DAVID: Yes. And this is something that I am constantly reminding myself of is that I’m constantly having these thoughts that for whatever reason I am afraid to follow. And so I have to remind myself about what I wrote. It’s a little bit Motivational Judo, if you will, that’s actually the phenomenon of cognitive dissonance, right, is that you want to be consistent, so when you write something…
DAVID: … that makes you want to be consistent with that thing!
MARK: That’s one of the humbling things about being a writer who’s giving any kind of teaching or advice is just that well, hang on a minute, I can think of plenty of situations where I thought, ‘Well, how can I look my readers in the eye on a Monday morning if I chicken out here?’
MARK: If I sit around the office procrastinating instead of writing, then what does my book on productivity mean?
I do think there’s something about committing on the page, it helps you to commit in real life.
DAVID: Yeah, absolutely. I find that happening with me over and over again. So that’s something that I experience with The Voice, is that I have thoughts in my head and it’s not necessarily that I have to make it into some sort of shippable product, I have to at least like take the time to jot it down and let it percolate, let it incubate. See if it ends up connecting with some other things later on down the road to create some new impactful thing that I never could have possibly foreseen.
MARK: David, thank you. You’ve really taken us on a fascinating mental and geographical and entrepreneurial journey with the accounts of your various adventures and writings. So I think maybe now it’s time to put the focus on the listener and give her or him something to do that is on theme from this conversation.
So what’s your Creative Challenge, David?
DAVID: This is very relevant to what we were just talking about with The Voice is that I find that one of the times when I have the most interesting thoughts is before I’ve even opened up my eyes in the morning. This is consistent with what we know about creativity, that people tend to be more creative in the mornings where they might still be a little bit groggy. And so what I do is next to my bedside I keep a little device called an Alphasmart Neo, which is basically just a keyboard with a cheap LCD screen on it. Costs about 50 bucks on Amazon used, they don’t make them anymore. And so I grab that, I still have an eye mask on because I sleep with an eye mask, and my eyes are still closed, I grab that and I say, ‘Okay, I have to write at least 100 words every morning before I even open up my eyes.’
Now, my challenge for listeners is to do the same thing. You don’t have to get this device. If you are a decent touch typer, meaning that you can type without looking at the keyboard to some extent, you can just keep a computer keyboard next to your bed, and before you wake up, just one morning, try this, before you wake up, grab that keyboard, put your fingers on the home keys, you can feel the little nubs on there, and just type everything that comes to mind.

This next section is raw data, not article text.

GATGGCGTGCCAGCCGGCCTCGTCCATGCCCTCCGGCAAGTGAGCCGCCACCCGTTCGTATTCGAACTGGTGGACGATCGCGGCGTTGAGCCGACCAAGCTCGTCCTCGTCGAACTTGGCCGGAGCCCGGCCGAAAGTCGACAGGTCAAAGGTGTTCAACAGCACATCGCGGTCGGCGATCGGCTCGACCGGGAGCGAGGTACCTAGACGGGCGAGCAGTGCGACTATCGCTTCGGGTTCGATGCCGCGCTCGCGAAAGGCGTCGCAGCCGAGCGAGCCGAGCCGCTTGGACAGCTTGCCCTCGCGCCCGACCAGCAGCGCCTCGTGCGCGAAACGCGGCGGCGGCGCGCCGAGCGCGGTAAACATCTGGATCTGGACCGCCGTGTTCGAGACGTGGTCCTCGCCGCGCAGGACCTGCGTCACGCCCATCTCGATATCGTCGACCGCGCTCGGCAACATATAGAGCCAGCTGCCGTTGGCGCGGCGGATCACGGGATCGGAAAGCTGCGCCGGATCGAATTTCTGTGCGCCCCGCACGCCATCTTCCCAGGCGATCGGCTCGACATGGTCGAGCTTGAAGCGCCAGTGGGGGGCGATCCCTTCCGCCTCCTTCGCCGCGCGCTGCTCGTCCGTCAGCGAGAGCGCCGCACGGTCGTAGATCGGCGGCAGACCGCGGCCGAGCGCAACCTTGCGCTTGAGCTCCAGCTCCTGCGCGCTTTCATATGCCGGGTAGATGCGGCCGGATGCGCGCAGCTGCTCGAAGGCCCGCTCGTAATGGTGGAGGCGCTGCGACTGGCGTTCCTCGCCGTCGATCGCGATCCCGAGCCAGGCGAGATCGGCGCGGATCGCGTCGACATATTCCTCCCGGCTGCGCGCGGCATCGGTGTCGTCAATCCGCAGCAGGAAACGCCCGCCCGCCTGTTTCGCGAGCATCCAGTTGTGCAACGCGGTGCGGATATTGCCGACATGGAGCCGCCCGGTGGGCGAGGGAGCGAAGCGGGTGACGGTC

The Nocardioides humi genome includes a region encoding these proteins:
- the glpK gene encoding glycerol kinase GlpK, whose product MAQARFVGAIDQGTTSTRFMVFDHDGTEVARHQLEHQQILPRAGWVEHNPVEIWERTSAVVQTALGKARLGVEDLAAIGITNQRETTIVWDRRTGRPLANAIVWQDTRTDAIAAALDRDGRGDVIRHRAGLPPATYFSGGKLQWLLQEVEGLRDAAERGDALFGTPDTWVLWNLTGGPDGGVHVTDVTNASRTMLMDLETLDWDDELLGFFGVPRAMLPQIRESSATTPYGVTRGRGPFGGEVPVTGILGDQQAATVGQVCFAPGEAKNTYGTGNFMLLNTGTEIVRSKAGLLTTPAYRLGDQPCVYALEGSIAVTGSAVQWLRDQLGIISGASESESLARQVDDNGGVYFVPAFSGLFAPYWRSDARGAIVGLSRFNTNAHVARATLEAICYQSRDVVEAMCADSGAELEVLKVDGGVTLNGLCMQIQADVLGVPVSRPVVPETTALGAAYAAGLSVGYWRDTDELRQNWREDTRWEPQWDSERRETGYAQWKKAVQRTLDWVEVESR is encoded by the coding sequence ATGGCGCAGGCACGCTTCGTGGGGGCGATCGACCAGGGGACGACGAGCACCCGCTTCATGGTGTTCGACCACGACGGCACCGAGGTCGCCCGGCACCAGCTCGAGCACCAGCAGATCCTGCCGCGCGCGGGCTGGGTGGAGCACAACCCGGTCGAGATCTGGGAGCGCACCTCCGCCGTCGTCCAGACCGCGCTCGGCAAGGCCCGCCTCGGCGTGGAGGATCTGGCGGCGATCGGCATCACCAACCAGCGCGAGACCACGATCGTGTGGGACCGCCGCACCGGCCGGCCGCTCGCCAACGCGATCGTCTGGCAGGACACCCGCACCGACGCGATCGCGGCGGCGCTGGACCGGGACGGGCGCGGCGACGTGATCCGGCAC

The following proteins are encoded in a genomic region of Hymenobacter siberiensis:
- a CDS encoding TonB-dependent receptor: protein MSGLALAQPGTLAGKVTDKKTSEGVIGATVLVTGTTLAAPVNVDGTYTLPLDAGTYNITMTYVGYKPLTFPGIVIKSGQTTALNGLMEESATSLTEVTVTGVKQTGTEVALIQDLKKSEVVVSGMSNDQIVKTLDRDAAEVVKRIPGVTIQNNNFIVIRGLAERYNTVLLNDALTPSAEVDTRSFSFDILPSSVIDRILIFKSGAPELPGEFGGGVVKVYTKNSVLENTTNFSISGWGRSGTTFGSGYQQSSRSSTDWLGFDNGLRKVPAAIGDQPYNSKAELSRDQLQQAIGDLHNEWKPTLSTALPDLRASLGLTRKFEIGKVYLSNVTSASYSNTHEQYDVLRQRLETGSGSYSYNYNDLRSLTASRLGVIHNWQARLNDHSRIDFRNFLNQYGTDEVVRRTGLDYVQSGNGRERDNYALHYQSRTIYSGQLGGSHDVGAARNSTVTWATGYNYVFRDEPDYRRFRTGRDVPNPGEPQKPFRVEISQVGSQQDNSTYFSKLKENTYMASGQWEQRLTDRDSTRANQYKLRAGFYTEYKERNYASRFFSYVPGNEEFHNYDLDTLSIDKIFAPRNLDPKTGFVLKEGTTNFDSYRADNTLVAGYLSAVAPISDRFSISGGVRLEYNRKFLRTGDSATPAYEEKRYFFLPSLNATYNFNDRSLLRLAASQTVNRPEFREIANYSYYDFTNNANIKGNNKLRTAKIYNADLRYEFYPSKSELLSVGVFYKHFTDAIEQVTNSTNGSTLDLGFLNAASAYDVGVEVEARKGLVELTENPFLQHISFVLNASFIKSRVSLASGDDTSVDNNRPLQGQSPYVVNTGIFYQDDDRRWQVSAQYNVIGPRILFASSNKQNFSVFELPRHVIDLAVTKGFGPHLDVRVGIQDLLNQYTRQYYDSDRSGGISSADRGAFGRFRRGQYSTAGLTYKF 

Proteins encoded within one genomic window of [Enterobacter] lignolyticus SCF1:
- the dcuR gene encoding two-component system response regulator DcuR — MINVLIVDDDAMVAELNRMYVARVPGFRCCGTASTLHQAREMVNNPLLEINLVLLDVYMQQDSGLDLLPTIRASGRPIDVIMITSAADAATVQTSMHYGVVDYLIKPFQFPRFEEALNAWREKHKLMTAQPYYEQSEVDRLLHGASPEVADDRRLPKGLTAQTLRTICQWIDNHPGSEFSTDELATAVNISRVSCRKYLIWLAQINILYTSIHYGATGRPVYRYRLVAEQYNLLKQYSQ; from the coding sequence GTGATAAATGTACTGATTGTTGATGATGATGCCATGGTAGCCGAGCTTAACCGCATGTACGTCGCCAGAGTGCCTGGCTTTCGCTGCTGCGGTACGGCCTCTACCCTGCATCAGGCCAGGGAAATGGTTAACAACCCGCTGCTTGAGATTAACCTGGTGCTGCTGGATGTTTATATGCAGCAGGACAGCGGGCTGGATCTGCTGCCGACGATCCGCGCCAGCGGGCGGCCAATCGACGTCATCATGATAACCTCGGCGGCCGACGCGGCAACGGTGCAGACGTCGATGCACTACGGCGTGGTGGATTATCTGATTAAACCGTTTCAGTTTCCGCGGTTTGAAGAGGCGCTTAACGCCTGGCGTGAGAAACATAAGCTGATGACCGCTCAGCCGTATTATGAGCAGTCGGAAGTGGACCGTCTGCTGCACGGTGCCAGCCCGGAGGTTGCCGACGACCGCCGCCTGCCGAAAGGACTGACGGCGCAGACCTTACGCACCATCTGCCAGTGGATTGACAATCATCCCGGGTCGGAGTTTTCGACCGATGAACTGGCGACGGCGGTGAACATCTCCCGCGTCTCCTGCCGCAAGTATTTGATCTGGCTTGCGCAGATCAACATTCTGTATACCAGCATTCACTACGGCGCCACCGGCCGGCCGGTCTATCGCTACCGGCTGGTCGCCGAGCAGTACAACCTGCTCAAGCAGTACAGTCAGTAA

Because you’ll find that it doesn’t actually have to be recorded. It’s just that you’re exercising those thoughts in your brain. You are strengthening those connections. You aren’t necessarily coming up with some sort of creative product in the moment, but you’re creating connections that will guide and frame your thinking throughout your day and throughout your work at all times. It’s a little bit like the Julia Cameron morning pages, except for in this case, you aren’t necessarily recording what you’re writing, and you haven’t even gotten out of bed yet.
MARK: I’ve heard of people writing before they’ve had their coffee, which I always thought was pretty extreme, but I’ve never heard of anybody writing before they opened their eyes!
How does this device work? I’m curious. How do you know what you’re typing?
DAVID: Well, I don’t necessarily know. I have an idea. For me, what’s important is the exercising of the synapses of the thoughts in my brain. And actually, when I’m done, I delete it.
MARK: So it’s a bit like the Buddha Board where the idea is to be in the moment…
MARK: Making it, rather than to create some timeless artefact.
DAVID: Yeah, you’re in the moment and your brain is always working on your creative problems that you’re working on. So you prime your brain with these thoughts. You can delete the thing. But you find that these things resurface during other times. And so that’s what I find very useful, and part of it is that it’s just permission to… doesn’t matter how strange the thought is, you can write it, and you don’t have to be afraid. And sometimes you actually find something there that’s really nice.
MARK: David, I think you’ve won the prize for the most off-the-wall Creative Challenge! We’ve had a few, so, thank you. I love that!
DAVID: I hope you try it.
MARK: I might try it. So, I just have to get a quiet keyboard so I don’t wake my wife up! So David, thank you very much. I mean this has been a real pleasure talking to you. So you have your podcast, Love Your Work. Obviously, there’s the book, The Heart to Start.
Where should people go for all things David?
DAVID: The place to go for all things David would be Kadavy.net. I’m really active on Twitter at @kadavy and, of course, the podcast that you mentioned, which you will be on I believe sometime in early 2019. So go check out that interview because that was a great conversation as well. So thank you so much for having me on.
MARK: Pleasure, pleasure. And that’s Kadavy K-A-D-A-V-Y.
MARK: And obviously we’ll put all the links in the show notes as usual. So thank you once again, David.
DAVID: Thank you.
About The 21st Century Creative podcast
Each episode of The 21st Century Creative podcast features an interview with an outstanding creator in the arts or creative industries.
At the end of the interview, I ask my guest to set you a Creative Challenge that will help you put the ideas from the interview in to practice in your own work.
Make sure you receive every episode of The 21st Century Creative by subscribing to the show in iTunes.